Materials from the collection. Displayed in the Phenomenology Center.
This was the pull-out shelf of Karl Bauer's desk at Associated Music Publishers in NYC. Every time Hindemith came into the office, he drew another animal, relating to the Hindemiths' trip cross country. Karl first drew the small animal in the upper left corner. All the rest were added by HIndemith, dedicated "to the Pubs" (his nickname for his associates at AMP) and signed, "Paul the Painter."
The Twelve Days of Christmas
There is a lion sketched into the design of many of the postcards. Who does it represent?
Gertrude Hindemith, his wife!
The Hindemith collection consists of letters, postcards, pamphlets, musical scores, programs, newspapers, photographs, books, a puzzle, and a piece of a desk. The earliest date in the collection is 1881, however the majority of the collection ranges from 1943-1964.
Paul Hindemith was attended the Hochsche Konservatorium in Frankfurt where he studied music and composition. In 1929, he founded the Amar Quartet where he played the viola, and toured all over Europe. He was not well liked in his home country of Germany. The Nazis deemed his music degenerate and Joseph Goebbels denounced his work on December 6, 1934. This publicity made anti-Nazi states start to support him. He traveled in 1935 to Turkey to reorganize the music education system and prepared the material for the "Universal and Turkish Polyphonic Music Education Programme" for all music related institutions in Turkey.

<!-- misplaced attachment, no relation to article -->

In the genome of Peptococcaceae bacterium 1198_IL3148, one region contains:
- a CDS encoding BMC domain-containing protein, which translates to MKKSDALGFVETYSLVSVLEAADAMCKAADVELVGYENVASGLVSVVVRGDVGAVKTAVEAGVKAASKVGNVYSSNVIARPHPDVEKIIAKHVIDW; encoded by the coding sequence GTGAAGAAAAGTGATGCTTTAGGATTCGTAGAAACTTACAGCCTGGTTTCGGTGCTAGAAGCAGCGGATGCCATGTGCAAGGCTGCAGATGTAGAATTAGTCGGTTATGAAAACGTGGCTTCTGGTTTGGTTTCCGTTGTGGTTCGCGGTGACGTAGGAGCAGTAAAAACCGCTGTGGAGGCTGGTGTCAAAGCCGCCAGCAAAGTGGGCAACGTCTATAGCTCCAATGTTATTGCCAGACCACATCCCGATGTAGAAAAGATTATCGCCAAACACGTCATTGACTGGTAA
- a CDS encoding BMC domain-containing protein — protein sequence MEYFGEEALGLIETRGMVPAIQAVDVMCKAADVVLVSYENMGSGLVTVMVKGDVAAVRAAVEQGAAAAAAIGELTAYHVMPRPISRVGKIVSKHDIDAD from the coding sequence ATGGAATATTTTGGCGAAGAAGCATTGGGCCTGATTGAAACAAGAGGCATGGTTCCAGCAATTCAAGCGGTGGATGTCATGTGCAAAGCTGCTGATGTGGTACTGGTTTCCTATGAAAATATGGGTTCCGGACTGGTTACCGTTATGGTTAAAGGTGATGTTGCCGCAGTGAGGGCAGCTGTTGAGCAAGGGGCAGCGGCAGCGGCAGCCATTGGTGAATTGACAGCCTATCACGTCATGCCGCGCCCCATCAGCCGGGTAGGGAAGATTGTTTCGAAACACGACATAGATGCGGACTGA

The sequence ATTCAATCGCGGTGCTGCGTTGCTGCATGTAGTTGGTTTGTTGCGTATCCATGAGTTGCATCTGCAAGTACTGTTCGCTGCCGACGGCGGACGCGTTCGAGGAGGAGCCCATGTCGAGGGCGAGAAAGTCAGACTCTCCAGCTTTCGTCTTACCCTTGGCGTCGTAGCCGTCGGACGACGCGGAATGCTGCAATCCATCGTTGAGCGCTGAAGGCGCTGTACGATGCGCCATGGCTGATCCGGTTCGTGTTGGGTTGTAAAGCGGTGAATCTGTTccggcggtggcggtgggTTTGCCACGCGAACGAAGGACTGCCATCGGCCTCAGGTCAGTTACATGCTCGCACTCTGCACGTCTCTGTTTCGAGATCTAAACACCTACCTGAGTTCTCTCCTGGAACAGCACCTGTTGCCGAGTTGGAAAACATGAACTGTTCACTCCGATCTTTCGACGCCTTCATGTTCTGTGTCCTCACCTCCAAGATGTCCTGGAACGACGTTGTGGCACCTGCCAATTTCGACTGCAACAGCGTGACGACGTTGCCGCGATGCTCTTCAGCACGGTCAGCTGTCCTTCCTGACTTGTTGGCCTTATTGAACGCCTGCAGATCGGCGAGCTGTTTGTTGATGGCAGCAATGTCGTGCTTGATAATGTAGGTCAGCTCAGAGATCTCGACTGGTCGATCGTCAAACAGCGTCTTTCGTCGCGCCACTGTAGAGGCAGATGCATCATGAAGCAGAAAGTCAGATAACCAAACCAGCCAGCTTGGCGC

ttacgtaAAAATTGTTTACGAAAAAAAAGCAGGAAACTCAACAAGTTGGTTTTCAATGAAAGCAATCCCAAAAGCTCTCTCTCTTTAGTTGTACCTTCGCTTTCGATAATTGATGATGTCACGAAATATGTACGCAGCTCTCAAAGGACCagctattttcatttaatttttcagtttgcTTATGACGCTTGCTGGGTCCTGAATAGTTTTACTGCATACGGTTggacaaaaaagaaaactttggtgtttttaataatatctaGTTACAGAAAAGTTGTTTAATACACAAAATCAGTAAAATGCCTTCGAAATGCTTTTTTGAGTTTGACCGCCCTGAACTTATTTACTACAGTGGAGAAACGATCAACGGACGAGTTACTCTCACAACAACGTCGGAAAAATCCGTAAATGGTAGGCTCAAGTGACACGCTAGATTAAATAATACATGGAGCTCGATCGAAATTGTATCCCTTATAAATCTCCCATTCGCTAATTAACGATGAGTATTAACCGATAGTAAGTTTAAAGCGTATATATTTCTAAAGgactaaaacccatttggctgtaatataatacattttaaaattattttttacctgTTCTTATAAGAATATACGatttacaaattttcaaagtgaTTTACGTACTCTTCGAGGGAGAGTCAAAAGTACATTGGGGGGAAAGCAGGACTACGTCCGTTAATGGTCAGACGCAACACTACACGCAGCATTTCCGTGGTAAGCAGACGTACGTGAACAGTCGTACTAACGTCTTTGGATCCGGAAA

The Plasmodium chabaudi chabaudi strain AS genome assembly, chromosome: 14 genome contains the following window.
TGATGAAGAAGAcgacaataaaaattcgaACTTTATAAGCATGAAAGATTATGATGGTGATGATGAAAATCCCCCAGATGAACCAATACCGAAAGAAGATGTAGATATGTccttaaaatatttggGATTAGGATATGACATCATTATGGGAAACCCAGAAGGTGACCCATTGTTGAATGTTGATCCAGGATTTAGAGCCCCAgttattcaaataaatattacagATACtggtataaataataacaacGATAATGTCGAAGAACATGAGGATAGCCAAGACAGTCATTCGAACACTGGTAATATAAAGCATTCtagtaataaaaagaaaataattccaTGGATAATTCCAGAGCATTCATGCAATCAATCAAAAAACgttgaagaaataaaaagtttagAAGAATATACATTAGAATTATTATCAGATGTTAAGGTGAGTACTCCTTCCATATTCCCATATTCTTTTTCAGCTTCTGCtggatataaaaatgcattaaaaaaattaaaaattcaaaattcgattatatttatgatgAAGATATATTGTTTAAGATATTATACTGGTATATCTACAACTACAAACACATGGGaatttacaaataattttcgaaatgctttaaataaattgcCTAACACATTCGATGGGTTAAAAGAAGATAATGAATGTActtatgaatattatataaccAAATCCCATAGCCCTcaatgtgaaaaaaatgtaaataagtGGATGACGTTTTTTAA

In 1940 he immigrated with his wife to the United States, as while he was not Jewish, she was. He taught at Yale University and held the Charles Eliot Norton Chair at Harvard. While he became a United State citizen in 1946, by 1953 he had returned to Europe and taught University in Zurich. In 1962 he won the Balzan Prize.
He died December 28th, 1963 in Frankfurt from acute pancreatitis.
Robert Shankovich and Carolyn Bruno Shankovich (donors)
Dean Edward Kocher (left) and President Charles Dougherty (right)
Robert Shaw and Paul Hindemith